I moved into my grandmother’s house in February. 7 months later, I find myself still moving in.

My grandparents never actually lived in this house, and I'm the first person in our family to make it a home. They bought it over 20 years ago as an investment property — as a resource their children and their children could share.

I feel so blessed to be reaping the harvest of the seeds they planted so many years ago.

After a decade of moving between cities and homes, having this space feels like an answered prayer. I've known for a while that I needed a homebase. This house is a true manifestation — the result of visioning, prayer, determination, and faith.

Getting settled here has been a process. It's an old (old) house, so that means there have been a lot of plot twists and unexpected challenges.  Still, I love it deeply. It feels like home. It feels like mine.

I want to share a recent experience that reminded me how important it is to ebb and flow with the spaces we occupy.

Last week, I decided to switch the guest bedroom (/office/studio/playroom) with my bedroom. 

When I moved in, I decided on the placement of the rooms based on the quality of light.

The room I initially chose as the “guest/office” room is bigger and much brighter during the day. It made sense to me that the sunnier room would be a hub of activity — the place where I did most of my working, living, playing, etc. 

"What else do I need to do in my bedroom but sleep?" I thought.  I figured the smaller and less sunny room would be most appropriate for my bedroom.

But since moving in, so much has changed.

When I chose the smaller room, I was not yet co-parenting my 4-year-old niece. (If you haven’t heard, I started sharing childcare responsibilities for my sister’s youngest child with my mom a few months ago. You can read a little more about that here.)

When I chose the smaller room,  I was working with a company and creating audio content almost weekly, and I needed designated office space for all of my recording equipment.

When I chose the smaller room, I was in a long-distance relationship and spent most of my nights sleeping alone.

None of these are my truths anymore. In just a few short months, three foundational aspects of my life changed.

A few weeks ago, I looked around my house and realized the way things were just didn’t make sense for the life I’m living now. The truth is: 

When your life changes, your space must change with it.

As you evolve internally, things in your external world must — and will — evolve as well.

Now, with half of my week spent with a four-year-old who takes up a LOT of space (and likes to regularly rehearse “five little monkeys jumping on the bed”🙄), having the smaller room doesn't make sense.

Now, with more of my time dedicated to personal projects instead of collabs, I don’t need a spacious studio/office space.  Work takes up less of my time  (thank God), and it needs to take up less of my physical space as well.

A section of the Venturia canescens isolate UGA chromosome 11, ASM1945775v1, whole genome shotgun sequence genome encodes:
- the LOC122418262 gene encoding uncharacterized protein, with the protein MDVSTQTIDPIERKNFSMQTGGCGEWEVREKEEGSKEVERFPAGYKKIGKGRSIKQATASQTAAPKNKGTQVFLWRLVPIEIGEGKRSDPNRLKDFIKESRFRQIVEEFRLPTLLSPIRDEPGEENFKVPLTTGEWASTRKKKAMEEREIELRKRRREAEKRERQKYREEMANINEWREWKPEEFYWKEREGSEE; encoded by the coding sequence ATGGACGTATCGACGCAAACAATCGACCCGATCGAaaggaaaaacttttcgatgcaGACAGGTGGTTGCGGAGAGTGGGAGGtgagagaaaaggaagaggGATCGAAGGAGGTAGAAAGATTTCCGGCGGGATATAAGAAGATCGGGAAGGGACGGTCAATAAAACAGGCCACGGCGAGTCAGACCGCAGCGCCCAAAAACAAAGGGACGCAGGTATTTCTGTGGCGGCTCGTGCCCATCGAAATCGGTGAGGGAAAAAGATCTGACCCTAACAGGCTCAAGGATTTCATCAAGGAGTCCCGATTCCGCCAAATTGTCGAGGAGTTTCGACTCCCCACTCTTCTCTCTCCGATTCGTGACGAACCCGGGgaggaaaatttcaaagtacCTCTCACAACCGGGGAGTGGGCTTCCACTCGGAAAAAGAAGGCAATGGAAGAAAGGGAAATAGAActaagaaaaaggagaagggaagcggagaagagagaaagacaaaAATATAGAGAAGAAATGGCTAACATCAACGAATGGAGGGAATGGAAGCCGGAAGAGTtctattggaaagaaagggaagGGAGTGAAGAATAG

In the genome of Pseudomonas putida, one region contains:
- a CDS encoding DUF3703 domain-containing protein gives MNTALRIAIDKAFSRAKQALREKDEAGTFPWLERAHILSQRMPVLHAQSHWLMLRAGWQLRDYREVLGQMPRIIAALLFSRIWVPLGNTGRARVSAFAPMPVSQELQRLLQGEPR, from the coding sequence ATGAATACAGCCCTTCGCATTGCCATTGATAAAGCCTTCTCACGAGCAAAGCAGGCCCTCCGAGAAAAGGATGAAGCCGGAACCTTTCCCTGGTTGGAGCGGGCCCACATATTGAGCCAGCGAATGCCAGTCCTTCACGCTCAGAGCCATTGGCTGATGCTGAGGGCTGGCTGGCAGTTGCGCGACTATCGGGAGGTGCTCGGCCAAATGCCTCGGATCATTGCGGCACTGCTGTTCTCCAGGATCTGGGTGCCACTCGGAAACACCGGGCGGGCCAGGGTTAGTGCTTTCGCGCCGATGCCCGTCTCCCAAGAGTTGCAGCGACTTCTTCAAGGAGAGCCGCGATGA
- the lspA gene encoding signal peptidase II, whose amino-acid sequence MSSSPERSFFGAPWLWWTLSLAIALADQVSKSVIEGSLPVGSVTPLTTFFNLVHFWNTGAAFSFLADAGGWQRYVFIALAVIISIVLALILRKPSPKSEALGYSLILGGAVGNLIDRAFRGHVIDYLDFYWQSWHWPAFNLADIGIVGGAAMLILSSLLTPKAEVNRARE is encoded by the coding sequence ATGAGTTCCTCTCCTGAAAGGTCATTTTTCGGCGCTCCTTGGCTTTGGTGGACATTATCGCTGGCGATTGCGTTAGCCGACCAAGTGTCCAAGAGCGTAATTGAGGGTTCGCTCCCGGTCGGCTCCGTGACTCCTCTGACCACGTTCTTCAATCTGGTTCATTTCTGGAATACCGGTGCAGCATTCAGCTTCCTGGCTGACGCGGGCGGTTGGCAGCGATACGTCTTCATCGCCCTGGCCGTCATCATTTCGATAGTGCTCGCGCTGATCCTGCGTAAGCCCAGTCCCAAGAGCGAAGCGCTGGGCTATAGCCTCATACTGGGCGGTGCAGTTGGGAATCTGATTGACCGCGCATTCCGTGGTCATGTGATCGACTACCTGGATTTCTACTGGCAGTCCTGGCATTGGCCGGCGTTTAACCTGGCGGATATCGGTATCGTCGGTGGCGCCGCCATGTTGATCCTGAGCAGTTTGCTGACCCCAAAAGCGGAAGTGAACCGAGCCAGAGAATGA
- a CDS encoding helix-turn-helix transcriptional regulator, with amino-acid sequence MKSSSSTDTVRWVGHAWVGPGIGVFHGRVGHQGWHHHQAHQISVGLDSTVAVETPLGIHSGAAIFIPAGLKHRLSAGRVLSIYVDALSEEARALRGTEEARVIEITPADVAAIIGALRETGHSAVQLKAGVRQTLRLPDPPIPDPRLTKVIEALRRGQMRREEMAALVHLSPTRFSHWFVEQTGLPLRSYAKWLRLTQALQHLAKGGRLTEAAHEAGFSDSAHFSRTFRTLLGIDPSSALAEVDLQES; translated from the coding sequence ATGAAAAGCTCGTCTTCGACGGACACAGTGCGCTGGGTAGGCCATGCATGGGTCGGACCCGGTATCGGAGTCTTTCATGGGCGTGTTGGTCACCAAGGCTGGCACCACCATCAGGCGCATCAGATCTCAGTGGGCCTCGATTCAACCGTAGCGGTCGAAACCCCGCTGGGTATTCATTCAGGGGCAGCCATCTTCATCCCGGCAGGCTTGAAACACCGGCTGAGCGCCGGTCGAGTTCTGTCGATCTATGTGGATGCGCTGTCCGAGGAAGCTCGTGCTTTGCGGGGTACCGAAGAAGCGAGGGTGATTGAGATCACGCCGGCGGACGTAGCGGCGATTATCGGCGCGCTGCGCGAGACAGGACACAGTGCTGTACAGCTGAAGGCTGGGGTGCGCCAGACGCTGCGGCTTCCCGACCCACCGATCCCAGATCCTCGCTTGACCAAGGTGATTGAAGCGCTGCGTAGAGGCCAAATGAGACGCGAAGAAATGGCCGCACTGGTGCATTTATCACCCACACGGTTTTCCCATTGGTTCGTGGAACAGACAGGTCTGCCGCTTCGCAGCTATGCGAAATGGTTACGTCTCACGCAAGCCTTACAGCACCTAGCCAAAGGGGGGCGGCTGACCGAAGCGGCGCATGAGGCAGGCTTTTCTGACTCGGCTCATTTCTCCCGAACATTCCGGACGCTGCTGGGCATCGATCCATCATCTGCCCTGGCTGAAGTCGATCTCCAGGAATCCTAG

Now, in a season of releasing patterns and relationships that are no longer in alignment with my current needs and desires, I want more room for dreaming, resting, and simply being at home with myself.

Maryam Hasnaa writes, “Your home is an extension of your energy field. This is why practices like cleaning your home, rearranging furniture, organizing your closet and getting rid of objects that are cluttering your space can have a profound impact on your own mind, body and spirit.” 

With this in mind, I invite you to consider the following reflections:

When you think of your home as the place where your physical rest, mental relaxation, and much of your spiritual work takes place, can you see where adjustments need to be made accordingly?

Is your home a place that supports you feeling at ease and at peace? Does your space allow you to really take up space and move freely?

Is your home reflective of your ideal life? Is it a space that suits current-you?

If not, no worries. You'll get there.

To get yourself going, choose one physical space is uniquely yours  — a corner, a closet, a bedroom — and ask: what adjustments can I make in this space, so that it mirrors what is most important in my life right now? 

If that fills big, you can ask: What small changes can I make in my home, so that I am surrounded by windows into the life (and the self) I am creating?

You can think of this as a physical or environmental vision board. Figure out what adjustments you can make to the space so that it provides motivation, inspiration, or a reminder of the beautiful, magnificent life you are moving towards.

Rearranging, decluttering and beautifying your space (starting with your bedroom) is about more than just “aesthetics.” Altering your physical environment can be a way to align yourself with who you are now and who you are becoming.

My prayer for you (and us all) is that you feel at home within yourself, and at home within your home. 

With love,

PS: As always, I love to hear from you. Feel free to write back to say hi, or to share your thoughts or reflections. More soon! xo

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